How To Buy a Home In an Up-and-Coming Neighbourhood
Walking through the looming Victorian houses in Toronto’s coveted Annex neighbourhood or the heritage homes that punctuate Vancouver’s Shaughnessy quarter is sure to inspire a sense of jealousy. While now well-established (and well-heeled) urban areas, there was once a time when residents acquired their homes for a song – or may have inherited their house from previous generations of family, who settled long before the neighbourhood’s fully gentrified glory.
Finding an Up-and-Comer
In hot city markets like Vancouver and Toronto, getting the best return on a home in the future means scoring one in an area on the cusp of a growth spurt.
Although there’s no secret methodology to figuring out what area is going to “pop”, with a little research and attentiveness to a few key indicators homebuyers can land themselves in an up-and-coming neighbourhood, and reap the benefits when it comes time to sell.
The first step is figuring out the timeline of your purchase says Jia Li, a Toronto-based realtor with Sage Real Estate.
“Do you plan to sell it in three, five, or 10 years?” she asks. “The longer time you plan on keeping the place, the more likely you are going to benefit from the neighbourhood transformation.”
Take some time to track the MLS listings and watch for areas where you see a number of new houses going up.
Keep an Eye On New Developments
Li also points to transit and large infrastructure improvement and development, which often lead to more investment in an area. Hip new cafés, restaurants, clothing shops and grocery stores are also good indicators a neighbourhood may be on the cusp of transition.
“I generally look to the stores in the neighbourhood, or the closest main street, as an indicator,” says Adrienne Fraser.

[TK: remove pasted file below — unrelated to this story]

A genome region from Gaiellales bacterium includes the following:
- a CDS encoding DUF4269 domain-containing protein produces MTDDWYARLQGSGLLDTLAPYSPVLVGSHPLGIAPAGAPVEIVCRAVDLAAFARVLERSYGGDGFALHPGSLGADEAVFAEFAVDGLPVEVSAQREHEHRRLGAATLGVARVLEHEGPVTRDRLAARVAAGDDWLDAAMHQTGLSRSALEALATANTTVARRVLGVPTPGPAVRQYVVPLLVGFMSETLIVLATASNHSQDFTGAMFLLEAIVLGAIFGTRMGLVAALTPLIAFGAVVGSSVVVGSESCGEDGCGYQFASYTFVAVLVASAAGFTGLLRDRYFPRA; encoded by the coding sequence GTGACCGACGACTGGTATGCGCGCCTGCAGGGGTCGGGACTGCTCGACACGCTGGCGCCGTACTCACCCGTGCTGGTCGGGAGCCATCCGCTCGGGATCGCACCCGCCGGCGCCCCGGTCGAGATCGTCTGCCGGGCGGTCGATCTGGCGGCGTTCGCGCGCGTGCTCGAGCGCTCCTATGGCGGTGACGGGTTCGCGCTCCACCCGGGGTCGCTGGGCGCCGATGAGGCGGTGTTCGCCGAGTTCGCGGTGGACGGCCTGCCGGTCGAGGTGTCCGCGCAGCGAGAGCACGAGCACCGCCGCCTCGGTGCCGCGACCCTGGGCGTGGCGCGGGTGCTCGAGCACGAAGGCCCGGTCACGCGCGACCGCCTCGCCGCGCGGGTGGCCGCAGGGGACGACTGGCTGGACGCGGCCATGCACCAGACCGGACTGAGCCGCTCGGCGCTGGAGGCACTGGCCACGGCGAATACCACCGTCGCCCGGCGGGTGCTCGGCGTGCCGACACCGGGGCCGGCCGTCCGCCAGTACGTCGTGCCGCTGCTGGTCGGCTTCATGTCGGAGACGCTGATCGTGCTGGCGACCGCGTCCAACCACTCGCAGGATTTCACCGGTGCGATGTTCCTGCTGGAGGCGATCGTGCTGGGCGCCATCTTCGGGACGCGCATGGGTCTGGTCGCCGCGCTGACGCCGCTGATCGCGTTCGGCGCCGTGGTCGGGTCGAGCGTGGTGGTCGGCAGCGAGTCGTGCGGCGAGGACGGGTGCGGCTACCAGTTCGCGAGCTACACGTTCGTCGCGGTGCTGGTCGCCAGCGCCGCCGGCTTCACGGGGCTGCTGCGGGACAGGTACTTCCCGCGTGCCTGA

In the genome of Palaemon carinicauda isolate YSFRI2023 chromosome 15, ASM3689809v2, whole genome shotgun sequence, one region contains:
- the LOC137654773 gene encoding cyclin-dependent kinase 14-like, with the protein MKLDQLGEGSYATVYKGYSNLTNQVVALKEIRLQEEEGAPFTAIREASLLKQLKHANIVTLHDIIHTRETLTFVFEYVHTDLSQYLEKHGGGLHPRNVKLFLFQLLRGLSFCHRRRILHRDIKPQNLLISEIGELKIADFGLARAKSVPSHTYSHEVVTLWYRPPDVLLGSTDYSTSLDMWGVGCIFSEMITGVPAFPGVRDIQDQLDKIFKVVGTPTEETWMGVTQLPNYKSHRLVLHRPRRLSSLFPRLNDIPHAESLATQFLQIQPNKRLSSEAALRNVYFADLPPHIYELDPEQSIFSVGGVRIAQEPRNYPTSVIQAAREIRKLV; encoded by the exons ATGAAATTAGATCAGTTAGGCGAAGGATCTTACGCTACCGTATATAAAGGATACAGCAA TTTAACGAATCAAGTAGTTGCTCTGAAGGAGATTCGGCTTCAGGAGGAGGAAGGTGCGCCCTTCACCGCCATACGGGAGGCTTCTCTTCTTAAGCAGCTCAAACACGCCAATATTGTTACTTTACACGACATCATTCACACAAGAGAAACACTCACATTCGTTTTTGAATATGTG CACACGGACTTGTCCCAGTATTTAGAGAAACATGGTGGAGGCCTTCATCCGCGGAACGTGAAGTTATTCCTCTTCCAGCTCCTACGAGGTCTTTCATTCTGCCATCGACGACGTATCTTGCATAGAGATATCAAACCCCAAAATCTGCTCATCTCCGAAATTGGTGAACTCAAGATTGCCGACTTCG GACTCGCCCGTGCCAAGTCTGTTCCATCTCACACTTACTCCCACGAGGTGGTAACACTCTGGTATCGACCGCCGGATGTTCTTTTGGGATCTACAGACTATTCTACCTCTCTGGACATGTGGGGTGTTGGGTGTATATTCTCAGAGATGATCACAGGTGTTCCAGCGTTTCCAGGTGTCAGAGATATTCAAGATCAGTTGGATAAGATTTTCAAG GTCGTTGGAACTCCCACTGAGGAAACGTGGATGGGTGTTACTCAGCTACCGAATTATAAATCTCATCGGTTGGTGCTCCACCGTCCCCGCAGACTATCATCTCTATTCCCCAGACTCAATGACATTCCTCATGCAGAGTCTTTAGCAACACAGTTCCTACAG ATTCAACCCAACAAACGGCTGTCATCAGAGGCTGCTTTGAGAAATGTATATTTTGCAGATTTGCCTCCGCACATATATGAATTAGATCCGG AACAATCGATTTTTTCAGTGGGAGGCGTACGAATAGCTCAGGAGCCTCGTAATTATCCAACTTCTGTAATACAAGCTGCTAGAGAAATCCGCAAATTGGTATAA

Fraser and her partner John Harry bought a home in one of Toronto’s up-and-coming neighbourhoods last year.
Be Prepared to Wait For Improvements
“The biggest draw back to an up and coming neighbourhood is that it isn’t quite ‘there’ yet,” she says. “This means things like crime haven’t been fully eliminated, or that there isn’t a strong sense of community yet.”
Finding a real estate agent who knows the area is also a good way to bolster the search.
“Even if you have an agent you like – it’s more important to get someone who understands the neighbourhoods you’re after,” adds Fraser.
Red Flags to Watch For
But there’s a fine line between crime that hasn’t fully been eliminated and a bonafide rough neighbourhood.
“If it’s a place you intend to live and make it your home, then you have to feel comfortable living there in the area,” says Li. If you intend to rent it out other elements like access to transit for neighbours and the quality of amenities become important factors to consider.
“Check out the neighbourhood during the night and get a feel of the area of those up-and-coming parts of the city,” she adds.
Unkempt houses on the street with boarded up windows or things like junk on the lawns and garbage lying around suggest people aren’t really taking care of the area.
Get Ahead of the Bidding Game
Once you’ve picked what you see as a booming area, don’t be surprised if there’s a bidding war for your dreamy fixer-upper.
Regardless of the type of property, you should be ready to go with your financing in place and a clear understanding of what you can afford and are willing to spend.
“We spent the extra money to have a home assessment so that when the sellers disclosed the ‘leak’ in the basement – in fact, a few people walked into about three inches of water when viewing the house – we were already aware of it,” says Fraser. “We knew what it would cost to fix this, and that we could be reimbursed through the city and I think this scared off a lot of prospective bidders – for example, over 100 people came through the open house weekend and only three stayed in to bid on our place.”
She also recommends looking for what you can add to the offer, beyond money, to make it more appealing.
“Get a home inspection so your offer isn’t conditional pending this approval and think about shortening your closing date so that the deal happens more quickly,” she adds.